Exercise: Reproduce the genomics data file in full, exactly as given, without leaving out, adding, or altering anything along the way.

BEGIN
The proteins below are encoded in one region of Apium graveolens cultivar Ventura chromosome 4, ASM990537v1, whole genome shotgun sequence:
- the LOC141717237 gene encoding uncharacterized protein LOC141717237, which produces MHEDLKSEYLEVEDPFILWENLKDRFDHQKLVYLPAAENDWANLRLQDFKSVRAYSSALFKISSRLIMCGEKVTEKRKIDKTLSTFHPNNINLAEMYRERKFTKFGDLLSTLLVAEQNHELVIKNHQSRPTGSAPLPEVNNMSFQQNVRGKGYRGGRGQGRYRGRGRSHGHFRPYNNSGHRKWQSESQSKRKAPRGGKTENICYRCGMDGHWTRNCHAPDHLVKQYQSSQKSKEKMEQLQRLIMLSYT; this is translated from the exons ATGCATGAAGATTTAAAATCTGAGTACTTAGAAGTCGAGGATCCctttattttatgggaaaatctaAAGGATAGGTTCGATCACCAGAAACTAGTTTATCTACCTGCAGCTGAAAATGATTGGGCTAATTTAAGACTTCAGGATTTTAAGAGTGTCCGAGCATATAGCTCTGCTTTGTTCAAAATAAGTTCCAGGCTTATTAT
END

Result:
The proteins below are encoded in one region of Apium graveolens cultivar Ventura chromosome 4, ASM990537v1, whole genome shotgun sequence:
- the LOC141717237 gene encoding uncharacterized protein LOC141717237, which produces MHEDLKSEYLEVEDPFILWENLKDRFDHQKLVYLPAAENDWANLRLQDFKSVRAYSSALFKISSRLIMCGEKVTEKRKIDKTLSTFHPNNINLAEMYRERKFTKFGDLLSTLLVAEQNHELVIKNHQSRPTGSAPLPEVNNMSFQQNVRGKGYRGGRGQGRYRGRGRSHGHFRPYNNSGHRKWQSESQSKRKAPRGGKTENICYRCGMDGHWTRNCHAPDHLVKQYQSSQKSKEKMEQLQRLIMLSYT; this is translated from the exons ATGCATGAAGATTTAAAATCTGAGTACTTAGAAGTCGAGGATCCctttattttatgggaaaatctaAAGGATAGGTTCGATCACCAGAAACTAGTTTATCTACCTGCAGCTGAAAATGATTGGGCTAATTTAAGACTTCAGGATTTTAAGAGTGTCCGAGCATATAGCTCTGCTTTGTTCAAAATAAGTTCCAGGCTTATTAT